Schumann was born June 8, 1810, in Zwickau, a Saxon town located near present-day Germany's border with the Czech Republic. Official documents do not refer to a middle name, although Schumann's first biographer, Wilhelm Joseph von Wasiliewski, cited it as Alexander. Schumann grew up surrounded by books: his father was a successful bookseller and an author of some repute. After receiving an excellent secondary school education, which enabled him to read the Greek and Latin classics in the original, Schumann went to Leipzig in 1830 to study law. Uninterested in the law, Schumann immersed himself in literature, keeping abreast of all the momentous literary developments in Germany and writing many fragments, poems, and prose pieces which he hoped eventually to develop into great literary works. To his family's consternation, late in 1830 Schumann declared that he wanted to be a musician, and he remained in Leipzig to pursue a musical career. Schumann's future father-in-law, the eminent piano teacher Friedrich Wieck, declared that in his hands Schumann would become a rival to the greatest virtuosos. These hopes were dashed, probably in 1832, when Schumann suffered a mysterious hand injury about which scholars have offered several theories. This event signaled the beginning of Schumann's career as a composer, for it is in the 1830s that he started writing his astonishing piano miniatures. In the meantime, Schumann had made his debut as a music critic. In 1831, in the Allgemeine musikalische Zeitung, Schumann reviewed Frederick Chopin's “Là ci darem la mano” variations for piano and orchestra, presciently declaring that the Polish composer was a great genius. Defining his literary work as a veritable crusade against mediocrity in music, Schumann cofounded the Neue Zetschrift für Musik, a journal into which he poured all his efforts, eventually assuming most of the writing and editorial responsibilities. For ten years, Schumann used his journal to champion talented composers, single-handedly establishing what posterity would accept as the canon of Romantic music. In addition, throughout the 1830s and 1840s, he composed his greatest masterpieces, including the Carnaval, for piano, and the sublime song-cycle, Dichterliebe (The Poet's Love), based on Heinrich Heine's poems. In 1840—after a fierce legal battle with Wieck, who did not want him as a son-in-law—Schumann married Clara Wieck, an immensely talented pianist on her way to becoming one of Europe's greatest virtuosos. Married life introduced a modicum of stability into Schumann's life, but his mental instability, evidenced by suicidal behavior in late 1833 and early 1834, remained a concern. Furthermore, despite his natural inclination toward smaller musical forms, Schumann constantly forced himself to attempt larger forms such as symphonies and concertos, often feeling despondent and frustrated by the public's lukewarm response. One of these disappointments was the failure of his only opera, Genoveva (1843). In 1843, Schumann accepted a teaching post at the newly-founded Leipzig Conservatory, but performed his duties without much enthusiasm. The following year, Schumann resigned from the position and moved his family to Dresden. After he left Leipzig, Schumann started experiencing serious professional difficulties. In 1850, he agreed to become conductor of a civic orchestra and chorus in Düsseldorf. His state of mind steadily deteriorating, Schumann threw himself into the freezing waters of the Rhine in February 1854. After his rescue, he voluntarily entered the asylum at Endenich, near Bonn, where he died in 1856. Hypothetical diagnoses of Schumann's ailments include depression, bipolar disorder, schizophrenia, and syphilis, but none of these have been confirmed. Interestingly, in his 2001 Schumann, Eric Frederick Jensen cites evidence suggesting that Schumann's death was not due to his illness, but rather to the barbaric treatment he received at Endenich.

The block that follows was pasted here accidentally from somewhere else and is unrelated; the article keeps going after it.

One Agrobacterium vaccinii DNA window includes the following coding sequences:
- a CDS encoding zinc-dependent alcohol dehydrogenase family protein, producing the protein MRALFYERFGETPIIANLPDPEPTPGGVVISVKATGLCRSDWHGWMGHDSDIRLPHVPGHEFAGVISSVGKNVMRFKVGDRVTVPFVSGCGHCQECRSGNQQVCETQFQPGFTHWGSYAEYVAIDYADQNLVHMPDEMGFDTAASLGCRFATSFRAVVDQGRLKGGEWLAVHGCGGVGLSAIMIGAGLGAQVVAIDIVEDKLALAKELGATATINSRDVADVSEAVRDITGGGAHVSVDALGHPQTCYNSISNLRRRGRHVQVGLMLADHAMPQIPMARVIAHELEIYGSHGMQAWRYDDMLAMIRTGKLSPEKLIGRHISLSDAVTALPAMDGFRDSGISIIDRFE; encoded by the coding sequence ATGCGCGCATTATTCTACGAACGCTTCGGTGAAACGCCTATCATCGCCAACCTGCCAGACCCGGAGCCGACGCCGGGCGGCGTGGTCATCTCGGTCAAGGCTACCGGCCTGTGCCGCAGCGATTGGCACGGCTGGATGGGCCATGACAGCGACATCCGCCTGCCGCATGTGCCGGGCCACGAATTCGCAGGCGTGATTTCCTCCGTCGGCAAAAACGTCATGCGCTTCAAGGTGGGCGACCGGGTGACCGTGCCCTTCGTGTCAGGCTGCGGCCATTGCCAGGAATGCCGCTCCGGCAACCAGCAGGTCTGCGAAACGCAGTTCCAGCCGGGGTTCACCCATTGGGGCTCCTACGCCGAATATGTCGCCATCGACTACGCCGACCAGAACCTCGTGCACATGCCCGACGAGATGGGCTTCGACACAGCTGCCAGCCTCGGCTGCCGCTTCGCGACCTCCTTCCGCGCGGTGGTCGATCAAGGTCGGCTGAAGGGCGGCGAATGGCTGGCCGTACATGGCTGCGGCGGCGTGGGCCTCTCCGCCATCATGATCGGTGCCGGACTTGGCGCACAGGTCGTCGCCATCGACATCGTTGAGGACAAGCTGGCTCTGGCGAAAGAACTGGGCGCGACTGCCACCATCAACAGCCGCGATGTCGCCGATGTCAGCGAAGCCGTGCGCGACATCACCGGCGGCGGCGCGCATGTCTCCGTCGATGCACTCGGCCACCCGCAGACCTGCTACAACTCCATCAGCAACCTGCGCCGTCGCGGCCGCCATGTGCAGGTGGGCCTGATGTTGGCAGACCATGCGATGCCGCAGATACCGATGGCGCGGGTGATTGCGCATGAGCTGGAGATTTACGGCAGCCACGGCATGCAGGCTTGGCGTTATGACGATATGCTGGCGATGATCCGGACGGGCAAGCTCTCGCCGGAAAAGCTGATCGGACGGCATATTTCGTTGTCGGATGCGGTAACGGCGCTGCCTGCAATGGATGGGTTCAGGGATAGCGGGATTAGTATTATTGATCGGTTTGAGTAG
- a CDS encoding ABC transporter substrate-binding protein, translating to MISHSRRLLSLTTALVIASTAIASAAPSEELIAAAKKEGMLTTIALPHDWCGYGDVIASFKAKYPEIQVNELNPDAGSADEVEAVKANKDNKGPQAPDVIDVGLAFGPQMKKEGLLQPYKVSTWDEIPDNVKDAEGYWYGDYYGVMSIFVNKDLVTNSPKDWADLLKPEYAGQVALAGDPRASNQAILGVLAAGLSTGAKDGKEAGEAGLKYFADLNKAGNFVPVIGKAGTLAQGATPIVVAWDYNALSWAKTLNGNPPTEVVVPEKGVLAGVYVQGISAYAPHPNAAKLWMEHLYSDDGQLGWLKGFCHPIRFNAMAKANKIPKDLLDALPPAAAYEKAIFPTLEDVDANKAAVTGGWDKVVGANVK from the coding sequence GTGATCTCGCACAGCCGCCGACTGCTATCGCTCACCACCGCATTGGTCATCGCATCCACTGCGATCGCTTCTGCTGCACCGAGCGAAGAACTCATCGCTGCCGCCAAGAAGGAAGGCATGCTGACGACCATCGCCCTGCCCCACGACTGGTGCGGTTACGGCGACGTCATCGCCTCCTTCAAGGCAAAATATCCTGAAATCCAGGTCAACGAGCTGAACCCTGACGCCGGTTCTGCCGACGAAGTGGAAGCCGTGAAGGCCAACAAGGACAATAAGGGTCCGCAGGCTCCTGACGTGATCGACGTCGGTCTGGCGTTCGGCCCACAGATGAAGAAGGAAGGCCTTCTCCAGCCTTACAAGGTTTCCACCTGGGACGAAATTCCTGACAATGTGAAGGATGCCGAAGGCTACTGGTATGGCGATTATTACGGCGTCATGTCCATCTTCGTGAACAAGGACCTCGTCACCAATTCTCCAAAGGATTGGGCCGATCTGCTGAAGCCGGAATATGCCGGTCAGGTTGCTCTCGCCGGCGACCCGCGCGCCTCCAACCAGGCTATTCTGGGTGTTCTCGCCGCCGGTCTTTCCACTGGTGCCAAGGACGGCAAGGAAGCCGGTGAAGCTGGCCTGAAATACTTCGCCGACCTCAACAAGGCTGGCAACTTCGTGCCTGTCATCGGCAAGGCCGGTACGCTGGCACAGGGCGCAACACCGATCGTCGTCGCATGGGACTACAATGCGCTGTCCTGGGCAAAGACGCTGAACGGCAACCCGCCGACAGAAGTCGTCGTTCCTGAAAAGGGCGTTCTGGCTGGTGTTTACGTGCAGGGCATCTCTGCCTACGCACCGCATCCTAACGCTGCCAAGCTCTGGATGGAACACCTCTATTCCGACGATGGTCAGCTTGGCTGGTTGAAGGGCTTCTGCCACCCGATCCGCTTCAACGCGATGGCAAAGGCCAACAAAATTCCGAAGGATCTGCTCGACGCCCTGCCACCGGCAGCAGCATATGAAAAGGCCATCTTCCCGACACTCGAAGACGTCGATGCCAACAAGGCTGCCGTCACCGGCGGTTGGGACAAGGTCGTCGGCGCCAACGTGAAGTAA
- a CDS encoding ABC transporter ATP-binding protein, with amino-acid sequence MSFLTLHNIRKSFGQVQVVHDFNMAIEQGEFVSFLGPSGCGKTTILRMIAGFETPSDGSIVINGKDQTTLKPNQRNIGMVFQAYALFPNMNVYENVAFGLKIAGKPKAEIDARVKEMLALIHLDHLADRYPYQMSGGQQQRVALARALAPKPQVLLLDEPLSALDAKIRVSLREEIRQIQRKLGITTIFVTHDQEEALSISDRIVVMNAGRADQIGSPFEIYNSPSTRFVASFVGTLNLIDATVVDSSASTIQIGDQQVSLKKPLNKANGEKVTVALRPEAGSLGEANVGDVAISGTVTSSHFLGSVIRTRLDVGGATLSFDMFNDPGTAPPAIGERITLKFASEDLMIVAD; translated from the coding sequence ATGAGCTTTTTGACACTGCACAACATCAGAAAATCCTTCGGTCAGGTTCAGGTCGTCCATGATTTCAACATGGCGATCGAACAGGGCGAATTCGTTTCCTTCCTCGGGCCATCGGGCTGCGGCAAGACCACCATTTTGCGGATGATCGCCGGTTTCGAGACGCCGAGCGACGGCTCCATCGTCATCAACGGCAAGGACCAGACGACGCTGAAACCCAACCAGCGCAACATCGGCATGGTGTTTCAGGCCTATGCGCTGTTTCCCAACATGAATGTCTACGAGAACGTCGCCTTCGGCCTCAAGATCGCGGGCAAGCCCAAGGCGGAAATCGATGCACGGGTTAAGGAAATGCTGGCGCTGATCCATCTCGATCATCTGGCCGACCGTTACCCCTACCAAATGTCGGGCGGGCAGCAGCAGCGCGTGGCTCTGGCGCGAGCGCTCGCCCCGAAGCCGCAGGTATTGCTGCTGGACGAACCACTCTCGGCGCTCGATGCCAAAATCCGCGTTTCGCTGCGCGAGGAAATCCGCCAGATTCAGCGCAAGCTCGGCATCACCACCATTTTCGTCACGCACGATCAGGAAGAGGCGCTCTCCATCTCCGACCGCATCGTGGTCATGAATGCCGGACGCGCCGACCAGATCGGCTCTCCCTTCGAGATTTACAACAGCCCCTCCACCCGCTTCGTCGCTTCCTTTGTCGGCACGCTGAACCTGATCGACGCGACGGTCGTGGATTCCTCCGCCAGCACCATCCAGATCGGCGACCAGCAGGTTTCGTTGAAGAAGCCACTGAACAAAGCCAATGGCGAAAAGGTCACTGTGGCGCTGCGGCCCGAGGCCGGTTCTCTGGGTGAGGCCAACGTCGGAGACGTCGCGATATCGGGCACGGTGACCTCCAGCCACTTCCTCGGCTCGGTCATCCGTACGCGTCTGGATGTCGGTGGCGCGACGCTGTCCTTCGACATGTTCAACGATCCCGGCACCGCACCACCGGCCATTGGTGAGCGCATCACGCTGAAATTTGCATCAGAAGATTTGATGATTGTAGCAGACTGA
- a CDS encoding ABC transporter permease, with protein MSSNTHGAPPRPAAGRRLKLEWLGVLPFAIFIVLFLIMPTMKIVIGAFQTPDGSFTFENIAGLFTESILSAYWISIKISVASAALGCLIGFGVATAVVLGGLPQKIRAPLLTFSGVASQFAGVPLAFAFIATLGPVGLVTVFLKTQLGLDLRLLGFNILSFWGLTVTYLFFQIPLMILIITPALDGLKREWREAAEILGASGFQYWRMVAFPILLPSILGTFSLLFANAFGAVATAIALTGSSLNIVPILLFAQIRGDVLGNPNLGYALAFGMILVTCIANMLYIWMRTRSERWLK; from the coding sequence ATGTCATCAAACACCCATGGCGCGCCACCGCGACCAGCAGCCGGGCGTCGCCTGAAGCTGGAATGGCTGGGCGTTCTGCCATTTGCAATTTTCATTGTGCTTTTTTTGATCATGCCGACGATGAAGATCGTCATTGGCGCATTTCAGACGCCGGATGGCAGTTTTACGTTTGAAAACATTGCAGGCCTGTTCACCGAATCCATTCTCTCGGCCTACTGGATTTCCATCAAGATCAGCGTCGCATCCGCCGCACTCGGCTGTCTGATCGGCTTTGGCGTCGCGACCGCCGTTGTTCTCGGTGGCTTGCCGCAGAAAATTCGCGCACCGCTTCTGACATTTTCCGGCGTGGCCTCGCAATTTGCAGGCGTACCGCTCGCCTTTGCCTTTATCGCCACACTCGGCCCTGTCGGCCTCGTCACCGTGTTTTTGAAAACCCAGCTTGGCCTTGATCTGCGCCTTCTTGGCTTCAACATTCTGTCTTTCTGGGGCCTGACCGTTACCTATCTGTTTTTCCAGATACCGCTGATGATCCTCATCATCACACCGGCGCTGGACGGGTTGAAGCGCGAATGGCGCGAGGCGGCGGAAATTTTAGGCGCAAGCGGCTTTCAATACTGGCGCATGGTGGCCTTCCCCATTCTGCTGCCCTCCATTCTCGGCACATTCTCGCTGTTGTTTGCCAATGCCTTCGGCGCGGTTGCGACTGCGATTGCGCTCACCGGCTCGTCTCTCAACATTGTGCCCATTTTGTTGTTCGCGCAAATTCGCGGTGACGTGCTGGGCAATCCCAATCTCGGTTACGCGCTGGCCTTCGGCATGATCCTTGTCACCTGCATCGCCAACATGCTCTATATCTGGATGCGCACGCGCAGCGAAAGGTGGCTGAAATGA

Among Schumann's numerous critical reviews, scholars generally single out the prophetic “An Opus 2,” in which Schumann, upon hearing Chopin's “Là ci darem la mano” variations for piano and orchestra, op. 2, utters the famous “Hats off, gentlemen, a genius!” Much later, in 1853, in another famous piece, “New Paths,” Schumann announces the arrival of a new genius, Johannes Brahms. In both cases, Schumann's uncannily accurate assessment was based on slender evidence, the compositions in question being very early works of as yet unknown composers. These reviews exemplify a new style of criticism, inspired by E. T. A Hoffmann but brought to perfection by Schumann. As a critic, Schumann ignored established rules and relied on his intuition. Initially, Schumann's critical writings relied on an elaborate set of literary devices, including dialogues and conversations between imaginary characters. As music historians have pointed out, Schumann worked hard to forge an objective, analytical approach to music despite the immense success of his subjective style. Indeed, as Florestan and Eusebius faded away, Schumann's reviews and essays became a trusted guide to contemporary music. However, as Carl Dahlhaus observed, Schumann formulated his entire approach to music (including a revolutionary philosophy of music) during his early years as a critic. Thus, in “Master Raro's, Florestan's, and Eusebius's Booklet of Thoughts and Poems” (1833), Schumann identified Bach and Beethoven as ideals to be emulated. In linking Bach and Beethoven, Dahlhaus noted that Schumann departed from conventional thinking, which, following stylistic considerations, associated Bach with Handel, and Beethoven with Mozart. In fact, Dahlhaus identified Schumann's insight as the philosophical foundation of an original and epoch-making musical utopia that combined “Bach's contemplative depth and Beethoven's Promethean sublimity.”